5 Reasons Your Prospect Won’t Switch
I love a challenge and I love nothing more than a good puzzle, working out the most effective way to handle, resolve or influence sales situations. Yes I’m a geek, but that’s also why I love business development and objection-handling.
Incumbent suppliers and existing relationships come up in nearly every session we run and I’ve noticed that there are primarily five reasons sales people are having difficulty getting prospects to ‘switch’ to their service.
There’s no silver bullets and some relationships really are that tight, but you have to remember new business development takes time, huge amounts of sales activity and winning new and major accounts doesn’t just happen overnight.
#1 Talking The Wrong Language
If company A has had a working relationship with supplier B for 10 years, have no issues with the service and like their points of contact, they’re very unlikely to want to ‘switch’ suppliers for less than an extremely compelling reason.
I hear a lot of people talk about ‘switching’ and in my opinion this can be part of the problem.
The term ‘switch’ generally implies ceasing activity with one supplier and becoming active with another. Generally something you look to do only if you’re supplier has been successful in upsetting you in some way!
Think about it. Why would they switch to you when they have a 10 year relationship with supplier A?
Answer is… They probably wouldn’t.
So with that in mind, let’s look at a different approach….
A good way to persuade your prospects is to not scare them with big decisions early on. At this stage in the relationship you need to build your credibility, trustworthiness and relationship with that prospect.
#2 We’re Better Because…
I really don’t like this. Even if competitor X is rubbish or has known flaws and you know it, I don’t think it’s attractive to mention it off your own accord.
You need to be different. If you want your prospect to switch they need to warm to you, which will only happen by being humble and positive about the competition and their current business relationships.
Target your prospects carefully and make sure you’ve always got a good angle when you get in touch.
#3 Asking Too Much Too Early
The chances of someone giving you all of their business off the back of a few phone calls and e-mails, even a meeting, no matter how awesome they may be; in reality, is quite slim.
Again, at this stage in the relationship you need to build your credibility and trustworthiness in the eyes of that customer with the ultimate aim of developing a Champion.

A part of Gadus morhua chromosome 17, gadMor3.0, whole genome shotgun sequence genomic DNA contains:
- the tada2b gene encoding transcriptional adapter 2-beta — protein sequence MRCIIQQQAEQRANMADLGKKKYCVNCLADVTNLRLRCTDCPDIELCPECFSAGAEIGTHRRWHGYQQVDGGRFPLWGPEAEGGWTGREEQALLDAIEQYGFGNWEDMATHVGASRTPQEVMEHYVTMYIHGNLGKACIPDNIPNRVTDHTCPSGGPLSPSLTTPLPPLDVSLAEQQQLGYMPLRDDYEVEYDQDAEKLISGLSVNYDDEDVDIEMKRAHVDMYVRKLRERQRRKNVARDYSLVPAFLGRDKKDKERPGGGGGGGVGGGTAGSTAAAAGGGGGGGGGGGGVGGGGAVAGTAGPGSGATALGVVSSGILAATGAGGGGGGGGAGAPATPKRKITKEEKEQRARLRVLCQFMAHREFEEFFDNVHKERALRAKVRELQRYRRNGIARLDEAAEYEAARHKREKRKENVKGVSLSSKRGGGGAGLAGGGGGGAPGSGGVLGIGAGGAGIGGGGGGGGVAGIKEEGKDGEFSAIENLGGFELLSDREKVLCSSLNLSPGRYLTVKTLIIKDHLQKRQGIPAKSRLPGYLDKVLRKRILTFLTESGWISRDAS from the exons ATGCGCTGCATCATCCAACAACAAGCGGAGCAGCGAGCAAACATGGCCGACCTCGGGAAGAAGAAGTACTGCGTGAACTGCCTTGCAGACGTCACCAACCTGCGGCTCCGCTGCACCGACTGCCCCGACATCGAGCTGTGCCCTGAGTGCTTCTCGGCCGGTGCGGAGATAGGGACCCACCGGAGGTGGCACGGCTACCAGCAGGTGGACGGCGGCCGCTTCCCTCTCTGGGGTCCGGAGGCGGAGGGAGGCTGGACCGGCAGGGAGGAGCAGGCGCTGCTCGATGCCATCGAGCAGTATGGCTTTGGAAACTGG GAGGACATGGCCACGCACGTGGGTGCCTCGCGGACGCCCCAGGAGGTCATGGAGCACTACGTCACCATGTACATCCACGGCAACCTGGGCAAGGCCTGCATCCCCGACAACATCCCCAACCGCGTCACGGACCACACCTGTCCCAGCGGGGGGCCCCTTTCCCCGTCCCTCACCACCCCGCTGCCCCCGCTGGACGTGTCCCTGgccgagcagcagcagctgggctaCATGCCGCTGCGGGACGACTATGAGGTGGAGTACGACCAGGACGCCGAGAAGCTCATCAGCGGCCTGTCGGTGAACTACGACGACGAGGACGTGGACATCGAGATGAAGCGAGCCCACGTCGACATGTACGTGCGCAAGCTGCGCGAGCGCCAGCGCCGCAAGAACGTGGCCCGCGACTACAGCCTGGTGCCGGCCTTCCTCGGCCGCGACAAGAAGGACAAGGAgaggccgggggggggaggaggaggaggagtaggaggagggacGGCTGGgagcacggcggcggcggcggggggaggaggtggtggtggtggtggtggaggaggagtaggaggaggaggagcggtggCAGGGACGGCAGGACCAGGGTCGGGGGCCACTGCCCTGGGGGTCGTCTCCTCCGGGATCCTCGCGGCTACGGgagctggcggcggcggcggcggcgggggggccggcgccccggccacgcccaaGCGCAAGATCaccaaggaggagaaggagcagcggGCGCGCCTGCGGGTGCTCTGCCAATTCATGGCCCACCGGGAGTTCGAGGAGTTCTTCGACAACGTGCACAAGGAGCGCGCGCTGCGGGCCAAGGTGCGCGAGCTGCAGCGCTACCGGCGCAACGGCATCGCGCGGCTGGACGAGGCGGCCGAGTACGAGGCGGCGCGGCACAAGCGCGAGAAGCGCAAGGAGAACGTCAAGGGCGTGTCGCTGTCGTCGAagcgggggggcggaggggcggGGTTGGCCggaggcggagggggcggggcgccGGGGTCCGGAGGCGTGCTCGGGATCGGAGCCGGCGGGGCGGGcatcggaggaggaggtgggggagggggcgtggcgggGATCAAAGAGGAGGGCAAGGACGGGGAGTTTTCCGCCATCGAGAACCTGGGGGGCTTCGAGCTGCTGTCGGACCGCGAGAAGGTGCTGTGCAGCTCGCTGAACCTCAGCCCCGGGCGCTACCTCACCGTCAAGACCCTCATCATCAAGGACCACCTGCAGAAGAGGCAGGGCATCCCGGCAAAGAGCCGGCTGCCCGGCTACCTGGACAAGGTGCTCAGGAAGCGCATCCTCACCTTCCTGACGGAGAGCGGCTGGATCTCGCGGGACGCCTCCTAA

After all, you’re going to be the only reason they place an order if they do. I mean, they’re not coming to us are they?
So let’s not set our sights on that just yet. Instead, you need to be a bit smart.
When hunting for new business, unless appropriate to do otherwise (inbound leads/ unhappy with current supplier/ competitive situations) I’d suggest that it can be better to ask for a smaller commitment initially, do a great job and prove yourself, allowing you the opportunity to then nurture and grow the account and the relationship, than to go for the big score straight off the bat and risk coming away with nothing.
I mean if you’re really as good at what you do as you say you are, growing these accounts into long-term sustainable business should be very achievable. Shouldn’t it?
#4 Not Being Persuasive Enough.
Everyone persuades, whether it’s your partner, colleagues, parents, staff and it’s important you’re actively trying to persuade prospects too (where appropriate.)
Beginning by getting down onto the same level as the prospect is key to a good footing for these sorts of conversations. See the example below to a typical incumbent supplier objection.
“I completely understand where you’re coming from, changing suppliers would be a big decision and a lot or our current customers felt exactly the same way but what they tend to find is that by using more than one supplier they can access the most competitive prices in the industry across a wider range of products which helps increase their profits. Rather than going for the full package from day one, why don’t you just look at x to start with?”
#5 No Good Angles & Generic Approaches
Approaching prospects with a generic approach is usually a bad idea too. You should always have a clearly defined objective for each call or meeting you make and should never pick up the phone without an angle, observation or piece of information your prospect is likely to see value in that you can use to engage them in conversation.
If you only get in touch for good reasons with useful information or to communicate attractive offers to entice their first order, you stand more chance of being seen as useful contact than a pestering sales person and as time goes on your relationship becomes warmer and warmer.
The reality is, the better you tailor your approach to the prospect, the better it’s likely to be received.
Do a little research, think about what you’re doing and maximise your chances by demonstrating knowledge, using observations and identifying angles to open good conversations. Those conversations are what build relationships and grow your business.
Try this perspective…
Q: What is the role of a sales person?
A: To build relationships and persuade Prospects to make a decision in your favour, now.
There are some stats flying around saying that it’s 70% easier to generate 3% additional revenue from your existing accounts that it is to generate it in new business because the relationships are already there in most cases.
We need to do what we can to make it easier for your prospects to say YES!
Need help? Call a member of our friendly team today.
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